Sunday, October 22, 2017

Katz, left, and Netanyahu. (Credit: AFP)

(TPS) Israeli Prime Minister Binyamin Netanyahu went on the offensive on Tuesday, verbally attacking a senior cabinet member, assumed to be Transportation Minister Yisrael Katz, for “undermining him” and allegedly planning to replace him should he be forced to resign amidst multiple corruption scandals.

“He can continue to make plans for replacing me all he wants,” Netanyahu said. “We’ve heard about a ‘senior Likud minister.’ Let him go on making plans. You all know who it is. Can we say his name out loud yet? Where’s the shame in saying his name?!”

“I don’t see there is any problem here,” Netanyahu said. “We are talking about bribery and breach of trust with respect to Case 2000.” Case 2000 refers to the accusation that he colluded with the publisher of Yedioth Ahronoth to promote legislation to close the Yisrael Hayom newspaper, a pro-Netanyahu competitor to Yedioth, in exchange for favorable coverage.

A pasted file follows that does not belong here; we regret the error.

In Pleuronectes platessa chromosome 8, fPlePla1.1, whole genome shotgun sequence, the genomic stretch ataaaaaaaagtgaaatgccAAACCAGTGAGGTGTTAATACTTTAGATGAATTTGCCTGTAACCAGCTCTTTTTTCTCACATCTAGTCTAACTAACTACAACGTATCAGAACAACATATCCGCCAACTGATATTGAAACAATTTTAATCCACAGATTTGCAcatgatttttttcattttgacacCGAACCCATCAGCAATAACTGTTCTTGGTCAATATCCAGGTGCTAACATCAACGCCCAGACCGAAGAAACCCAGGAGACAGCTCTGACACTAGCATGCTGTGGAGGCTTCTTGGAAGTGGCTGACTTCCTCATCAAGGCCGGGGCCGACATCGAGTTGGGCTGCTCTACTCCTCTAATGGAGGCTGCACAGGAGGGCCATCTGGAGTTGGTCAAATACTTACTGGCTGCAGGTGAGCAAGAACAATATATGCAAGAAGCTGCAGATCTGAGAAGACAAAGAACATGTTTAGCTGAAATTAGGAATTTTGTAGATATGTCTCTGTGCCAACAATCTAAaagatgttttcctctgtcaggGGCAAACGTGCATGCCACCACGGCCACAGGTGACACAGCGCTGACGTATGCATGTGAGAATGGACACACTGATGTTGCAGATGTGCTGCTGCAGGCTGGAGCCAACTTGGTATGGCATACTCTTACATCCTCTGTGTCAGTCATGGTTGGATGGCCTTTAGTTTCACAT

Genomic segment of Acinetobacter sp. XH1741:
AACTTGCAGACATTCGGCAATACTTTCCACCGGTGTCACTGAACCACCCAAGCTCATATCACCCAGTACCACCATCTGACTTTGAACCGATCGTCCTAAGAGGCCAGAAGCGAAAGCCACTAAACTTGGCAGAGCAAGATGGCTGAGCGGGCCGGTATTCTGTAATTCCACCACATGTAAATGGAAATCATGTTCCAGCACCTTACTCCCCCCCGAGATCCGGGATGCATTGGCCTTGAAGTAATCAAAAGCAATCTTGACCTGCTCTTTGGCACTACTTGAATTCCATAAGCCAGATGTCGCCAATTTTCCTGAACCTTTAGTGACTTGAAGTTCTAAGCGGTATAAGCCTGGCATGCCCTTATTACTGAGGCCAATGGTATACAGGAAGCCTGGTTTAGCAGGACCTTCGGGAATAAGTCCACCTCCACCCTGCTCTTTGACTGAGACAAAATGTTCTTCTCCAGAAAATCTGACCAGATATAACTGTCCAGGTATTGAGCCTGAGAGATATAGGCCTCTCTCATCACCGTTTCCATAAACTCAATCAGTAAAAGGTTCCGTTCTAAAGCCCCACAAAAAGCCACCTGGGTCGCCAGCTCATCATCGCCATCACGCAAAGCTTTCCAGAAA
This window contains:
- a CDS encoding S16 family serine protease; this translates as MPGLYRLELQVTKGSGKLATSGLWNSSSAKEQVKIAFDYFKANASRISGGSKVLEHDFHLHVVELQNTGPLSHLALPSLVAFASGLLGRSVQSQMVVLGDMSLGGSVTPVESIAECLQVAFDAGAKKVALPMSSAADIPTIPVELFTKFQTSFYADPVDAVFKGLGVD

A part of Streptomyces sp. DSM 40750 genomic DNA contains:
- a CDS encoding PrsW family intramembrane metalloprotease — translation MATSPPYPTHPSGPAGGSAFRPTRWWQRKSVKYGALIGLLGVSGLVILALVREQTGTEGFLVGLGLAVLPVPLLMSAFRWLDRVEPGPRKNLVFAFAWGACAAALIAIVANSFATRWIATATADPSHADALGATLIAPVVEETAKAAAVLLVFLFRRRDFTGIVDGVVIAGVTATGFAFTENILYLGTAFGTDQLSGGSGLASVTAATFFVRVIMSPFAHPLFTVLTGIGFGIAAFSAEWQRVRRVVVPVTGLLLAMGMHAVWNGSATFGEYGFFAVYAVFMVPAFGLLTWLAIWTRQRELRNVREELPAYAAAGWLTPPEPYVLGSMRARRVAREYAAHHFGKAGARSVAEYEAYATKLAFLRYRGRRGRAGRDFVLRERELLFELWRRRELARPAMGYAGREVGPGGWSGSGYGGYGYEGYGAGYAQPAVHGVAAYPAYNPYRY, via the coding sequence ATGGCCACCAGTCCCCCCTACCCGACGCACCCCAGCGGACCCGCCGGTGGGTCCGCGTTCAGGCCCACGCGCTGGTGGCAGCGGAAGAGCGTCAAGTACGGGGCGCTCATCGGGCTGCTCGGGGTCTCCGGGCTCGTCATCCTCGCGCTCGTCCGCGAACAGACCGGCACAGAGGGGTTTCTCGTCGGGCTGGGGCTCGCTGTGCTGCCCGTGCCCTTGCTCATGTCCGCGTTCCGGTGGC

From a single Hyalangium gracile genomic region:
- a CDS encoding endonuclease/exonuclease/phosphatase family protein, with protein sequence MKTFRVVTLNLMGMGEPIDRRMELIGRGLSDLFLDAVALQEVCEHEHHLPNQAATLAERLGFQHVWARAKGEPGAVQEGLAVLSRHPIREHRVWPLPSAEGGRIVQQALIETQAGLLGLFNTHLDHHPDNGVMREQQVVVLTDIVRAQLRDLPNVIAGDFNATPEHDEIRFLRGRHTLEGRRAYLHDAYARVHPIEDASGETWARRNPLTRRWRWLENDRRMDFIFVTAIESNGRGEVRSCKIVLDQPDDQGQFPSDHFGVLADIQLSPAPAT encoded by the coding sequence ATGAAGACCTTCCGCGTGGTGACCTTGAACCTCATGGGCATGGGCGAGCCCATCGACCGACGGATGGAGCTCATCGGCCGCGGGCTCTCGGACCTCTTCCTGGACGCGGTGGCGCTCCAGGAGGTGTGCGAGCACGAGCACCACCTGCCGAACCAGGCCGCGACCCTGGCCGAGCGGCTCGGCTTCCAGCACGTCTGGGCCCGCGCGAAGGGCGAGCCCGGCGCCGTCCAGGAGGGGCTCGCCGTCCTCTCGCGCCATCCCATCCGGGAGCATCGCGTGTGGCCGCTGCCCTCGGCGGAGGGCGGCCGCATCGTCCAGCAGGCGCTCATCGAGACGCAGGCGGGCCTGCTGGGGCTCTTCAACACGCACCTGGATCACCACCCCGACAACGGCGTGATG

Netanyahu spoke to party members ahead of a rally, to be held Wednesday, called to bring support for the prime minister in the face of the ongoing police investigations. Earlier this week, Coalition Chairman and Whip David Bitan warned Likud ministers and MKs that they must attend the rally, after warning last week that ministers who don’t support Netanyahu “would get hurt” politically.

Netanyahu also dispatched Bitan to defend him in a feature interview with the Hebrew-language Ynet news site. In a studio interview Tuesday, Bitan defended making the threat, saying that the Likud ministers have Netanyahu to thank for their jobs, and appearing satisfied that his threats had worked.

Bitan went on to attack the media for a “witch hunt” against Netanyahu stretching back to his first stint as prime minister. But he also offered a change from Netanyahu’s original claim that the investigations “won’t reveal anything because there is nothing to reveal.”

Now, Bitan said, “Obviously, something happened if the police are investigating. And Bibi admitted [to] accepting cigars. But the important part here is the second half of the sentence: It won’t lead to anything.”